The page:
Understanding state capture
Originally, the theoretical concept of state capture referred to a form of grand corruption. In the case of South Africa, it can be defined as the formation of a shadow state, directed by a power elite. This shadow state operates within – and parallel to – the constitutional state in formal and informal ways. Its objective is to re-purpose state governance, aligning it with the power elites’ narrow financial or political interests, for their benefit.
State capture rests on a strategy to align arms of state and public institutions and business to support rent-seeking.
In the events being scrutinised by the commission, the evidence being led shows that actors made sure that all the conditions were created and processes lined up to extract more money than the actual goods and services cost as a way to enrich themselves.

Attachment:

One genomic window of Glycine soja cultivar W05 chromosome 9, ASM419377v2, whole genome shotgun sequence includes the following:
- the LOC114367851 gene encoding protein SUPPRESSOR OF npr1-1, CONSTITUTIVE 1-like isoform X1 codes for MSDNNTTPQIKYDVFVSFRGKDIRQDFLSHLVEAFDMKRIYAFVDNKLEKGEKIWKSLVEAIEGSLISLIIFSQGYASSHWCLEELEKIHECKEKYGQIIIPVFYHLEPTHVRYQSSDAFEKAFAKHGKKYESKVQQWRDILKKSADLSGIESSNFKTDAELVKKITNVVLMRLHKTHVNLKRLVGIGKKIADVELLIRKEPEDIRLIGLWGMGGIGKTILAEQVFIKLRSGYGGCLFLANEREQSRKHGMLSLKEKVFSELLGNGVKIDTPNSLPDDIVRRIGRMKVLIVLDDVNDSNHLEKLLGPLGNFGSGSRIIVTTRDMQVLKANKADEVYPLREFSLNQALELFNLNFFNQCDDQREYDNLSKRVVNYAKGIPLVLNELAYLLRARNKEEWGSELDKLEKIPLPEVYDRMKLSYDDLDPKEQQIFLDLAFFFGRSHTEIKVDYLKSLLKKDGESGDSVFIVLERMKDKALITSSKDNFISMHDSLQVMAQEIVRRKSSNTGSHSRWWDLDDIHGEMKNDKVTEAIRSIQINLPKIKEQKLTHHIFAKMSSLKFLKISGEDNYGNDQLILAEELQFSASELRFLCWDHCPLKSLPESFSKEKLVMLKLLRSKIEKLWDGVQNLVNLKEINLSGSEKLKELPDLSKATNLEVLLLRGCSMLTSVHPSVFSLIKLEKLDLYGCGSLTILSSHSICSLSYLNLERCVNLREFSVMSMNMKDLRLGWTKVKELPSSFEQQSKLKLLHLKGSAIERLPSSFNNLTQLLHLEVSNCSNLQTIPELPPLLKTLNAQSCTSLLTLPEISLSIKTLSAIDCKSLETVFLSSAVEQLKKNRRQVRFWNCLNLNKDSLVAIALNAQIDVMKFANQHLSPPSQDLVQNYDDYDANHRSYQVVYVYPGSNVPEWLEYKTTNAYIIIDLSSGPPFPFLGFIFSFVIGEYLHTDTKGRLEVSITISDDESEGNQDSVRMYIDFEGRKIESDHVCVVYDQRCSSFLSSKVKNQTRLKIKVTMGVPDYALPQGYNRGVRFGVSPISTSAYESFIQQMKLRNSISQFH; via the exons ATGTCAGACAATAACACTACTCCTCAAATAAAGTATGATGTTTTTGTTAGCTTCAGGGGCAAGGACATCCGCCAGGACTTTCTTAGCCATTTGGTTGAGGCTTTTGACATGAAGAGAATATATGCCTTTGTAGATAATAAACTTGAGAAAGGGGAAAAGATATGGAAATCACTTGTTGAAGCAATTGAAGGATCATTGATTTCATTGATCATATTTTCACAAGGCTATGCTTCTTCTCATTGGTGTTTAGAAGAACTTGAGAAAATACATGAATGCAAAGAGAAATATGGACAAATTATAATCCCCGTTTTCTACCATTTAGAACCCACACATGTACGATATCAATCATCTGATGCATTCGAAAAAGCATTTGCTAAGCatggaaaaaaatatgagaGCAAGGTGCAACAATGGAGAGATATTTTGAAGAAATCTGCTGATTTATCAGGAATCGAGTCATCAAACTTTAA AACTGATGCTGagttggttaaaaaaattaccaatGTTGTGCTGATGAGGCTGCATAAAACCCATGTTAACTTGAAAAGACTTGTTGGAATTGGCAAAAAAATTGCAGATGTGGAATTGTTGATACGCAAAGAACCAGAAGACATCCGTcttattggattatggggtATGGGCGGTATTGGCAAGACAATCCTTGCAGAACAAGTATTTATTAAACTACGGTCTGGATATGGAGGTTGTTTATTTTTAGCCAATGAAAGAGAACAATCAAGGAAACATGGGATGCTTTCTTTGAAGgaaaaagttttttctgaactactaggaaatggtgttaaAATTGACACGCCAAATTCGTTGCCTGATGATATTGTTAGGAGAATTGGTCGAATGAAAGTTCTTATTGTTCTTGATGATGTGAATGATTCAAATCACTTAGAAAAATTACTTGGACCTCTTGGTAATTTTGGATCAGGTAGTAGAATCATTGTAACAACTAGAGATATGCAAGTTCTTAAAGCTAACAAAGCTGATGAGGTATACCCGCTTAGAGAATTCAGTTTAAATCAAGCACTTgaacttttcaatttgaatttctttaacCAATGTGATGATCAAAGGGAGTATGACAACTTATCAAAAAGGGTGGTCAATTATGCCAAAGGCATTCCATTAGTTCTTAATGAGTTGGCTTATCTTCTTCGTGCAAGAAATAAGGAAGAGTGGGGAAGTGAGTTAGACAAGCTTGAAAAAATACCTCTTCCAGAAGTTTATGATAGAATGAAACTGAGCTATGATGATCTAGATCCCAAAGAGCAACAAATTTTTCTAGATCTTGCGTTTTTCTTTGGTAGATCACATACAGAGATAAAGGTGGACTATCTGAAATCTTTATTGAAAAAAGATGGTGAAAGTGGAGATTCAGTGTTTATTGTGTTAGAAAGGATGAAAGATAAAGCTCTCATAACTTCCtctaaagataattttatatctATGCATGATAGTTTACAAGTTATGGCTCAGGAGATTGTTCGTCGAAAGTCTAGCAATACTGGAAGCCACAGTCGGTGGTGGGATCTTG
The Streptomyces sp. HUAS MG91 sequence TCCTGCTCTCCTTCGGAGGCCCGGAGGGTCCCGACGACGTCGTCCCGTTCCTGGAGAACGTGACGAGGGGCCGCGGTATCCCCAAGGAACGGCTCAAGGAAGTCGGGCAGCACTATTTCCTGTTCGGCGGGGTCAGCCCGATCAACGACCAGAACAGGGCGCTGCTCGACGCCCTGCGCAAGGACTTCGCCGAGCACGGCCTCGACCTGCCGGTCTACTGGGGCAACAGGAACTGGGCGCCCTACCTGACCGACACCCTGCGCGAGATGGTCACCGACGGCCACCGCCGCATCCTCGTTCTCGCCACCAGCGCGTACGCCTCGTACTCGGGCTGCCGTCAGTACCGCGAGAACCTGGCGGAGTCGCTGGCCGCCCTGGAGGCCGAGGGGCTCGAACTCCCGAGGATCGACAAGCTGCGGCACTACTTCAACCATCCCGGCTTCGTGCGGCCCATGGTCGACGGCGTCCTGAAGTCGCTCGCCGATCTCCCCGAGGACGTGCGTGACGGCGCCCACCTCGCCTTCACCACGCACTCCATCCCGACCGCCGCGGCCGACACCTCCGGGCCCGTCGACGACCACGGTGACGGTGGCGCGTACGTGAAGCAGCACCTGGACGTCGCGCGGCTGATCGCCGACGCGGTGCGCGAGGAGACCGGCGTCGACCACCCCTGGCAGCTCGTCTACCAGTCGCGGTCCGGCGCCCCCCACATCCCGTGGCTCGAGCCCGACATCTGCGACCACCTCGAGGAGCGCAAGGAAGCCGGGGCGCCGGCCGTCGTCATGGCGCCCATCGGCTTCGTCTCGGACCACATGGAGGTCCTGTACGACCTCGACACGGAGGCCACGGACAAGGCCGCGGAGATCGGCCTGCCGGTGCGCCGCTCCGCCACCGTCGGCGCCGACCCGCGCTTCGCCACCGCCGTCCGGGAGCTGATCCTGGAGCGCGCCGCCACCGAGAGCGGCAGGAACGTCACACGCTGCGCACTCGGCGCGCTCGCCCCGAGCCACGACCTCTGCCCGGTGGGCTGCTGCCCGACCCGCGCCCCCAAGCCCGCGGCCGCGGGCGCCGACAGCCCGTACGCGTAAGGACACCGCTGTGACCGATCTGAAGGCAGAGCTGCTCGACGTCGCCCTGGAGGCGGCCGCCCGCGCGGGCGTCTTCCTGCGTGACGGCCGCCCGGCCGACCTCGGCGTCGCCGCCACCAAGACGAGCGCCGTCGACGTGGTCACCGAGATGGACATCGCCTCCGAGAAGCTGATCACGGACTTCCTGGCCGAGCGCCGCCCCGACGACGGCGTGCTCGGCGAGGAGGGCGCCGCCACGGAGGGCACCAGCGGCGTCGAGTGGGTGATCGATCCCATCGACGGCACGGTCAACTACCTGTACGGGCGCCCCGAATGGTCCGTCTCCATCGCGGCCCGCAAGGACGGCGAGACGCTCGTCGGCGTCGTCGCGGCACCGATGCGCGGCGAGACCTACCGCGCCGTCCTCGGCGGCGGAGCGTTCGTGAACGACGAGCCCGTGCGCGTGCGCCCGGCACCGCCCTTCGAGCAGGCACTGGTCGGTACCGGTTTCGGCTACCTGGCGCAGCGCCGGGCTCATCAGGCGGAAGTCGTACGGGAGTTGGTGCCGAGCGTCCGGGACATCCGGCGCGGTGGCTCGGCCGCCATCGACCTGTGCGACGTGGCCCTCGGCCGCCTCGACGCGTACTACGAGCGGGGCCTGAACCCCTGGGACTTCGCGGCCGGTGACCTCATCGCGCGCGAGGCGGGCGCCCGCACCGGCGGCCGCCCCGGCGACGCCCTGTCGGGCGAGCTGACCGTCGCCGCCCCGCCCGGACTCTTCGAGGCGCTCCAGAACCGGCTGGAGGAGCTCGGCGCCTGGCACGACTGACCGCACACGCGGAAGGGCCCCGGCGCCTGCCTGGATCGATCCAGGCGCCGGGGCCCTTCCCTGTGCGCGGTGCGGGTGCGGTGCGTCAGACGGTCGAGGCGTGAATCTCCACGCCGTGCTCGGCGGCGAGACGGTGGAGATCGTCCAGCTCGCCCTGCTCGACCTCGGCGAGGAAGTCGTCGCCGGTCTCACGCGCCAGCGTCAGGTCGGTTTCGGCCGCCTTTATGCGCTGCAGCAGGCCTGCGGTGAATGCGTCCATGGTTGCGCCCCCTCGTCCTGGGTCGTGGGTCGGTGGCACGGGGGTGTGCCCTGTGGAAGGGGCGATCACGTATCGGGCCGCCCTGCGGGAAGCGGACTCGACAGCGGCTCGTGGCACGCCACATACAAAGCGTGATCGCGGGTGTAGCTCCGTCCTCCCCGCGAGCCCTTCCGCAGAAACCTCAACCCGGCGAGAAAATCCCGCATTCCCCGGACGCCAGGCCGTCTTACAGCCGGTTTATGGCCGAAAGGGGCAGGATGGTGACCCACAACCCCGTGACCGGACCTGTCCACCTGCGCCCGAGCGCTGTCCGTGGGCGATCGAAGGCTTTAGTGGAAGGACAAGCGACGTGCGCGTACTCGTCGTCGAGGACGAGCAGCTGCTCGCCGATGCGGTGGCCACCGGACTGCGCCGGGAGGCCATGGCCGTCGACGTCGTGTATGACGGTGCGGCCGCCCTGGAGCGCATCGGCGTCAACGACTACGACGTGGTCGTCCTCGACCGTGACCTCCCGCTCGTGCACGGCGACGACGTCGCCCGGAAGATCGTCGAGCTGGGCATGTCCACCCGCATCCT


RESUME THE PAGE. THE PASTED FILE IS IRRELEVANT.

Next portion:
This reveals the systemic nature of state capture. To be successful, it requires the deep cooperation and complicity of the highest office in the land to secure rents, hollow out accountability and maintain legitimacy.
The graphic below, by Robyn Foley, a senior researcher at the Centre for Complex Systems in Transition at Stellenbosch University, outlines the alleged strategy of capturing state-owned enterprises, installing compliant officials, undermining the functional operation of government institutions and discrediting critical voices.
The graphic points to a presidency where state capture became syndicated within the state and rent-seeking. Capture is a radical departure from the norms and values upon which a democratic developmental state depends. Like most liberal democracies, South Africa’s constitution provides for checks and balances that are supposed to limit such abuses of power. When these checks are undermined, and the balancing forces are biased, the system becomes a reinforcing loop of bad behaviour, spiralling towards an oligarchic authoritarian state.